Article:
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A Semantic Cloud Computing Desktop/Mobile Apps with Linked Open Data consists of the following:


When people think about orchestration efforts, they tend to think about centralized, Enterprise Service Bus (ESB)-based efforts. The service elements are published into reusable components that can be stitched together into workflows. This vision of Service-Oriented Architectures (SOA) allows central metrics of use and stability, but it precludes a common use case familiar to Unix users.


Glue is a browser-based social network that connects friends around things they visit online. Glue appears on popular sites like Amazon,, Netflix, Yahoo! Finance,, Citysearch and many more, revealing friends and other Glue users interested in the same thing around the web.


Back when I was an industry analyst (VP, E-Business Strategies at the META Group, since acquired by Gartner), I often had to critique emerging markets.  Unlike venture capitalists, industry analysts are privy to product roadmaps from publicly-traded companies, including the industry giants (Oracle, SAP, Microsoft, IBM).  And unlike i-bankers, they are privy to product roadmaps from start-ups.  And as a kicker, some analysts (actually, only those with the largest firms; back then, primarily limited to those analysts with Gartner, Forrester, META and Giga) get a lot of great feedback from CIOs and other end users.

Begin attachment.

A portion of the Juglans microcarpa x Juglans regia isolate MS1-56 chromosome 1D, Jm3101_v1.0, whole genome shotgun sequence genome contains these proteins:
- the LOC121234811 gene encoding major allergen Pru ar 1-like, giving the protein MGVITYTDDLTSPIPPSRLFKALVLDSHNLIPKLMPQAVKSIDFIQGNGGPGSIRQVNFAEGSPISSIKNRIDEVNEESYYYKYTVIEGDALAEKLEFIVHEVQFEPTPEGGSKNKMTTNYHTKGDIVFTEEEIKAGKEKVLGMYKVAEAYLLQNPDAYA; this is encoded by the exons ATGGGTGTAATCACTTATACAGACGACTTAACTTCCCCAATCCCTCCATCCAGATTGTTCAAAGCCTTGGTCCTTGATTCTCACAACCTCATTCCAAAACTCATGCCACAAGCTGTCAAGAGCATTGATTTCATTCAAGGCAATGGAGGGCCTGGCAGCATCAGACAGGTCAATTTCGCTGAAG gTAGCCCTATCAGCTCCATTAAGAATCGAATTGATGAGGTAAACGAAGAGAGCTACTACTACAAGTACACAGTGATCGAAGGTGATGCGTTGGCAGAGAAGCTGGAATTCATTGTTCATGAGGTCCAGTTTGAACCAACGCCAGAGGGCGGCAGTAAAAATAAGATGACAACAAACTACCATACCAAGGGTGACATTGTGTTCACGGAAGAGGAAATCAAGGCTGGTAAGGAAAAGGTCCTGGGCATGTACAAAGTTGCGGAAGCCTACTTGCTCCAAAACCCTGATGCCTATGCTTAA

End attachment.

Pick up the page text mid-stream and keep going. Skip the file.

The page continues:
One of the many factors that led to the success of the Web was in how it defined links in a very simple manner, which encouraged cross-referencing. In the last two installments of this column, I’ve discussed the importance of the identifiers of the Web: URIs. The Web’s native document element, HTML, made it easy to connect one URI to another, and so relationships between documents could grow regardless of who controlled the documents. This of course meant that sometimes such links would break, signaled by the infamous 404 “Not Found” code.


Some information observers have suggested that Web 2.0’s rise has been due to software applications, while it is becoming increasingly obvious to futurists that the Semantic Web will be defined by services. How those services will be developed and leveraged to bring order to the Web is central to our discussion of the Semantic Web. We discuss the broad implications of these issues through a lens of our work as library professionals, and the time we spend blogging about information on the Web, and its evolution.

Globalization & Cultural Homogenization